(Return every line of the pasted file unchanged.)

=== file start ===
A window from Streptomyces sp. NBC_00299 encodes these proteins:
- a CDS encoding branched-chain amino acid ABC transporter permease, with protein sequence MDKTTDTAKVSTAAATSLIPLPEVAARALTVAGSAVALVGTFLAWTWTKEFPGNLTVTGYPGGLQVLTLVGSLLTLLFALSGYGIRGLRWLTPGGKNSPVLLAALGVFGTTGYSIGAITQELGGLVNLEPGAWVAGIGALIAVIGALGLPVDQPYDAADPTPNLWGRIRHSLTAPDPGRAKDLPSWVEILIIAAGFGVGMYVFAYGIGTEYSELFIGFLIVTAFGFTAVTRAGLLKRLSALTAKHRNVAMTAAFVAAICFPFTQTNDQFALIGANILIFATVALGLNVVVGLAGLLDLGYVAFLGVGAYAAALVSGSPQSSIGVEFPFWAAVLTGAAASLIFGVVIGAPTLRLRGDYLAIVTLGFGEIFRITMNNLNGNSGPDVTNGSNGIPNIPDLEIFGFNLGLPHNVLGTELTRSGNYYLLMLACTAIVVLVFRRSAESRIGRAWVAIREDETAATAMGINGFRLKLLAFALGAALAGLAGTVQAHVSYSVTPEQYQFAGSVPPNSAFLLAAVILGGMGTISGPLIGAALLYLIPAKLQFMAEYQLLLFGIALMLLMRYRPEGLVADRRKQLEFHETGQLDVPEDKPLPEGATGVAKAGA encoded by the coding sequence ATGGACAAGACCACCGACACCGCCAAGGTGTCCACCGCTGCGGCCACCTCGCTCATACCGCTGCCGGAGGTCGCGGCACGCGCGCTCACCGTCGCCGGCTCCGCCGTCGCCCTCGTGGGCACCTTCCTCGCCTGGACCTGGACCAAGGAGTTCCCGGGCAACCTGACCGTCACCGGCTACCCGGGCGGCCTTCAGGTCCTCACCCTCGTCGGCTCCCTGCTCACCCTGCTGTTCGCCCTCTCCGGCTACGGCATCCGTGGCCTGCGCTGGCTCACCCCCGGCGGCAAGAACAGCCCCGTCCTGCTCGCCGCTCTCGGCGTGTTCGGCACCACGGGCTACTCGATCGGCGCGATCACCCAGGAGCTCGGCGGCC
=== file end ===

A window from Streptomyces sp. NBC_00299 encodes these proteins:
- a CDS encoding branched-chain amino acid ABC transporter permease, with protein sequence MDKTTDTAKVSTAAATSLIPLPEVAARALTVAGSAVALVGTFLAWTWTKEFPGNLTVTGYPGGLQVLTLVGSLLTLLFALSGYGIRGLRWLTPGGKNSPVLLAALGVFGTTGYSIGAITQELGGLVNLEPGAWVAGIGALIAVIGALGLPVDQPYDAADPTPNLWGRIRHSLTAPDPGRAKDLPSWVEILIIAAGFGVGMYVFAYGIGTEYSELFIGFLIVTAFGFTAVTRAGLLKRLSALTAKHRNVAMTAAFVAAICFPFTQTNDQFALIGANILIFATVALGLNVVVGLAGLLDLGYVAFLGVGAYAAALVSGSPQSSIGVEFPFWAAVLTGAAASLIFGVVIGAPTLRLRGDYLAIVTLGFGEIFRITMNNLNGNSGPDVTNGSNGIPNIPDLEIFGFNLGLPHNVLGTELTRSGNYYLLMLACTAIVVLVFRRSAESRIGRAWVAIREDETAATAMGINGFRLKLLAFALGAALAGLAGTVQAHVSYSVTPEQYQFAGSVPPNSAFLLAAVILGGMGTISGPLIGAALLYLIPAKLQFMAEYQLLLFGIALMLLMRYRPEGLVADRRKQLEFHETGQLDVPEDKPLPEGATGVAKAGA encoded by the coding sequence ATGGACAAGACCACCGACACCGCCAAGGTGTCCACCGCTGCGGCCACCTCGCTCATACCGCTGCCGGAGGTCGCGGCACGCGCGCTCACCGTCGCCGGCTCCGCCGTCGCCCTCGTGGGCACCTTCCTCGCCTGGACCTGGACCAAGGAGTTCCCGGGCAACCTGACCGTCACCGGCTACCCGGGCGGCCTTCAGGTCCTCACCCTCGTCGGCTCCCTGCTCACCCTGCTGTTCGCCCTCTCCGGCTACGGCATCCGTGGCCTGCGCTGGCTCACCCCCGGCGGCAAGAACAGCCCCGTCCTGCTCGCCGCTCTCGGCGTGTTCGGCACCACGGGCTACTCGATCGGCGCGATCACCCAGGAGCTCGGCGGCC